Lawmakers, safety organizations discuss distracted driving

The National Safety Council hopes for a total ban on cell phone use while driving.

Cali Owings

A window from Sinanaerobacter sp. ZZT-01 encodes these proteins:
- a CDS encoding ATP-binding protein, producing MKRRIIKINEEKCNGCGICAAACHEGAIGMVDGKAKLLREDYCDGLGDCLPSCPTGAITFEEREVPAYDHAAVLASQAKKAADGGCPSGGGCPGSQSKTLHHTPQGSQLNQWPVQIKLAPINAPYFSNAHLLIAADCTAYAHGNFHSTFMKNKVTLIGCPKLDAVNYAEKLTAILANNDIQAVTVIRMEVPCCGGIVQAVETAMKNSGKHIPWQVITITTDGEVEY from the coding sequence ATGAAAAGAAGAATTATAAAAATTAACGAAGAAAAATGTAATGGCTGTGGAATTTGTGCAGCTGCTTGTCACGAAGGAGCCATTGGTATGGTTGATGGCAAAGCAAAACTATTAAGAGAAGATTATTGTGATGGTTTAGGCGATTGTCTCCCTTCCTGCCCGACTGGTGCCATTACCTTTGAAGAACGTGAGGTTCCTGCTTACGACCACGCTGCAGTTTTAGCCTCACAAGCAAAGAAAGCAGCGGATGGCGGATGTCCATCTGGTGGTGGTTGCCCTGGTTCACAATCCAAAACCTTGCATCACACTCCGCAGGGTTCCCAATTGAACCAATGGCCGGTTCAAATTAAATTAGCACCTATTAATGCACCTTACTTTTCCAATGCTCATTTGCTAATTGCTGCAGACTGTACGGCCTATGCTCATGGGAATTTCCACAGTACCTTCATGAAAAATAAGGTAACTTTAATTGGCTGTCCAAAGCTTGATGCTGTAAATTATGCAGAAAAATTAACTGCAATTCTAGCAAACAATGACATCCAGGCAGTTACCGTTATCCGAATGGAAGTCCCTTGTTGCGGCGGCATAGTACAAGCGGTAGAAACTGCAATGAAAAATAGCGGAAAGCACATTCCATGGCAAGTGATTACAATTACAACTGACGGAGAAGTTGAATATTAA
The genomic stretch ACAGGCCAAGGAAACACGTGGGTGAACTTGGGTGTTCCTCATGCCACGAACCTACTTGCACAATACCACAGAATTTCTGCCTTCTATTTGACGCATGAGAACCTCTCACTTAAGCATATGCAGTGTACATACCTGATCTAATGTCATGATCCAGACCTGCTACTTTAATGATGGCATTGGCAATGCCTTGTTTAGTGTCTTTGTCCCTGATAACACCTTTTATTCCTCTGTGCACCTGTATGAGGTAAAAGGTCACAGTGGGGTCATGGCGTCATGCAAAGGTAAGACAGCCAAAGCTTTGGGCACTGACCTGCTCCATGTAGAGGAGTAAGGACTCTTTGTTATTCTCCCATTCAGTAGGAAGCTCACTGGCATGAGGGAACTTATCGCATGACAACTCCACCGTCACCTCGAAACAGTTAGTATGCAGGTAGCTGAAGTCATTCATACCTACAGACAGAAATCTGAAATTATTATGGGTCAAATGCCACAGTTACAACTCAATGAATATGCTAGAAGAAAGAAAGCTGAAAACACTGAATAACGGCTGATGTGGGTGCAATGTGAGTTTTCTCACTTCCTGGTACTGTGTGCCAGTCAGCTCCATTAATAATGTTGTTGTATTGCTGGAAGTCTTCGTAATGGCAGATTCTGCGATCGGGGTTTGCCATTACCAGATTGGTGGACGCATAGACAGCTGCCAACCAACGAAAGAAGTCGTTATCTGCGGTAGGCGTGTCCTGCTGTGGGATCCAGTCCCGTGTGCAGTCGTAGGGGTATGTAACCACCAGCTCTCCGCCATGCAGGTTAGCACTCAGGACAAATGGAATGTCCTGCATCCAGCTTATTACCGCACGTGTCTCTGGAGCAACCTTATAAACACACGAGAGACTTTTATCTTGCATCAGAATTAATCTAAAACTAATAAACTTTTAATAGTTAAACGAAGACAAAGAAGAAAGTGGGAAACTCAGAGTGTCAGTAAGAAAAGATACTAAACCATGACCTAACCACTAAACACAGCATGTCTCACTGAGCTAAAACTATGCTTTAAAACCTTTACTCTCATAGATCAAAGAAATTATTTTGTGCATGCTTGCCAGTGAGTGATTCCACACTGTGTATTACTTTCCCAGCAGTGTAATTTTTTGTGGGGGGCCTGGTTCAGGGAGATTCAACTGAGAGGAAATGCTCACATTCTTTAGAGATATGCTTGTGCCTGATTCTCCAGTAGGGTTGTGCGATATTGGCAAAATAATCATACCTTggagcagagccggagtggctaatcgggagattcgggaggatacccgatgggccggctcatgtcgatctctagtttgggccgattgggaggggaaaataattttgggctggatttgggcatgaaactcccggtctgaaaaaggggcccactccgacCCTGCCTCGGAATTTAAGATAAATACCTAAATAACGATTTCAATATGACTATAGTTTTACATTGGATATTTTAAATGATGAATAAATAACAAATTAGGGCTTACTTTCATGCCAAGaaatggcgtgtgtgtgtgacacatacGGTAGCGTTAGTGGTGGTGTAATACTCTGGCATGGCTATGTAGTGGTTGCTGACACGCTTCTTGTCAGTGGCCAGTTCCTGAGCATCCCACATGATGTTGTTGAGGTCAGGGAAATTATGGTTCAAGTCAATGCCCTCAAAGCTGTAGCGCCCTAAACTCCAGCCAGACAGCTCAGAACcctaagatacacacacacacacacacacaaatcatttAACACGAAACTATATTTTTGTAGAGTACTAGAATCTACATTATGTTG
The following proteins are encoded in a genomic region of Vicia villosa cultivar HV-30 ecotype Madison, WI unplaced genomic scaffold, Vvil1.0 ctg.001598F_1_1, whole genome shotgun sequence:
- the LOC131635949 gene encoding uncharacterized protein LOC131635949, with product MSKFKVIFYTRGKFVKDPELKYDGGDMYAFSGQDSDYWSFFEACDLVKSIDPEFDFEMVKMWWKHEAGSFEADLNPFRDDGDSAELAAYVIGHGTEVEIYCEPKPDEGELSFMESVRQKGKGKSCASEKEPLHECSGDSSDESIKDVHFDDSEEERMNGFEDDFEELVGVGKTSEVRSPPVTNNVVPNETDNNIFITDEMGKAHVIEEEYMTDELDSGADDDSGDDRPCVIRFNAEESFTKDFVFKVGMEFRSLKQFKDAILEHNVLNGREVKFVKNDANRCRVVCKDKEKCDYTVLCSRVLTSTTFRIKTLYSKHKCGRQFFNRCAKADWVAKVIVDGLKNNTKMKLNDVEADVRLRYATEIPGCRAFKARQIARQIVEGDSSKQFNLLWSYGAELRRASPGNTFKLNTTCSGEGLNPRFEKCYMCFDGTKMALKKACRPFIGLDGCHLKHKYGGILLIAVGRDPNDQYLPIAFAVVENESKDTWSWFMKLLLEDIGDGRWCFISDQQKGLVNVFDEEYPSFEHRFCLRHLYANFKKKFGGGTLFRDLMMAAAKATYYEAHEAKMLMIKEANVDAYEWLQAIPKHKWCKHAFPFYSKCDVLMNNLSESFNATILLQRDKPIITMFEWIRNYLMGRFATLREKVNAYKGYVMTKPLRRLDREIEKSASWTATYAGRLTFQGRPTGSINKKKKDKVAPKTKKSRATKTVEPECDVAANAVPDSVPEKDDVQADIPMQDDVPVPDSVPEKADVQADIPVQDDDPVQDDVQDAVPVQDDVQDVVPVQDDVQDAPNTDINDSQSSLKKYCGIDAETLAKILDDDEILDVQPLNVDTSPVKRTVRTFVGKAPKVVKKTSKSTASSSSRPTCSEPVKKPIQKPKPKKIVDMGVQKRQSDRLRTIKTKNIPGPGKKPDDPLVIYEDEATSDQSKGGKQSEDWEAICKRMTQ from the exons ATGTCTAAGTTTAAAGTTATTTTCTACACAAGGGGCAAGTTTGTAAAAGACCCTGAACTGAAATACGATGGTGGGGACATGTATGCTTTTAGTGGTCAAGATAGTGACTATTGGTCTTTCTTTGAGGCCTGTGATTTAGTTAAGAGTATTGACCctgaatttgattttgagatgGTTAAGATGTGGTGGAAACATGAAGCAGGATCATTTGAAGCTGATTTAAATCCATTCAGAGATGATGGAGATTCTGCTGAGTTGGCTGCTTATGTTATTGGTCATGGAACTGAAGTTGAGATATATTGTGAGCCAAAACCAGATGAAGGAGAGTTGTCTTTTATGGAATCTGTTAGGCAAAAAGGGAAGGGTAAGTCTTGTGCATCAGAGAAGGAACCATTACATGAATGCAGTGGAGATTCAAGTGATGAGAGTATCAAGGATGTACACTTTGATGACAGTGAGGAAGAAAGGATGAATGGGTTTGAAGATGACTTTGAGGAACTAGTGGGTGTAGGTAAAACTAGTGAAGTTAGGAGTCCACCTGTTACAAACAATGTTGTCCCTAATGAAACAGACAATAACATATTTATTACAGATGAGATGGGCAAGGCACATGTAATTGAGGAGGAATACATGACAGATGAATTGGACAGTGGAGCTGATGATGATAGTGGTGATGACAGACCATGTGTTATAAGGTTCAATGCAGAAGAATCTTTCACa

The list of possible distractions while driving is endless, but lawmakers are looking to reduce the amount of multitasking that occurs on Minnesota roads. Since law enforcement cannot regulate many driving distractions, such as talking to passengers in the backseat, the focus is on restricting technology-assisted distractions. The National Safety Council, AAA Minnesota/Iowa and cell phone providers presented an informational hearing on distracted driving to the joint House and Senate transportation committees Wednesday. No action will be taken on the issue this session, but Rep. Frank Hornstein, DFL-Minneapolis, said he hoped the hearing would be the first step toward comprehensive legislation in the future. Minnesota was the third state to outlaw texting while driving in 2009, but David Teater of the National Safety Council said he is looking for a state or city to lead the nation in putting a total ban on cell phones while driving. Cell phones are not the only culprit. Putting on makeup, eating, drinking, listening to music or following directions from a GPS device are all potential distractions. But a cell phone, with the ability to make calls, browse the Web and send text messages, provides more distractions than anything else, Teater said. âÄúMultitasking behind the wheel is not only dangerous; it can be deadly,âÄù Teater said. His experience with distracted drivers is personal; his son died six years ago when a driver ran through a stop light while talking on her cell phone. According to the National Safety Council, 28 percent of all crashes involve drivers distracted by cell phones. Mobile phone use interferes with a driverâÄôs ability to keep his eyes on the road, hands on the wheel and mind on driving, Teater said. Michael McDermott, a representative for Verizon Wireless, promoted using hands-free devices, but Teater said that although it takes away the visual and mechanical factors, a conversation on a cell phone is still a cognitive distraction. Regardless of the studies indicating the dangers of cell phone use while driving, the practice is very difficult to regulate. Michele Tuchner of the Minnesota State Patrol said some of the indications that a person is texting while driving are: not immediately going when the light turns green, head bobbing, swerving and driving too fast or slow. She said it would be even more difficult to tell if someone is using a hands-free wireless device. Susie Palmer of the Minnesota Office of Traffic Safety said the state will begin an enhanced enforcement effort of the texting ban in August. Officers will stop and talk to drivers to increase their awareness of the dangers of their behavior, even if they donâÄôt end up ticketing violators. Hornstein said he hoped Minnesota would continue to be a leader in traffic safety but indicated legislation would not be introduced until at least 2011 to make sure it is a thorough solution. It is not clear whether cell phone companies will be on board with a total ban on cell phone use while driving. McDermott said Verizon Wireless would not support an outright ban. However, Sen. Steve Murphy, DFL-Red Wing, urged cell phone providers to come forward in support.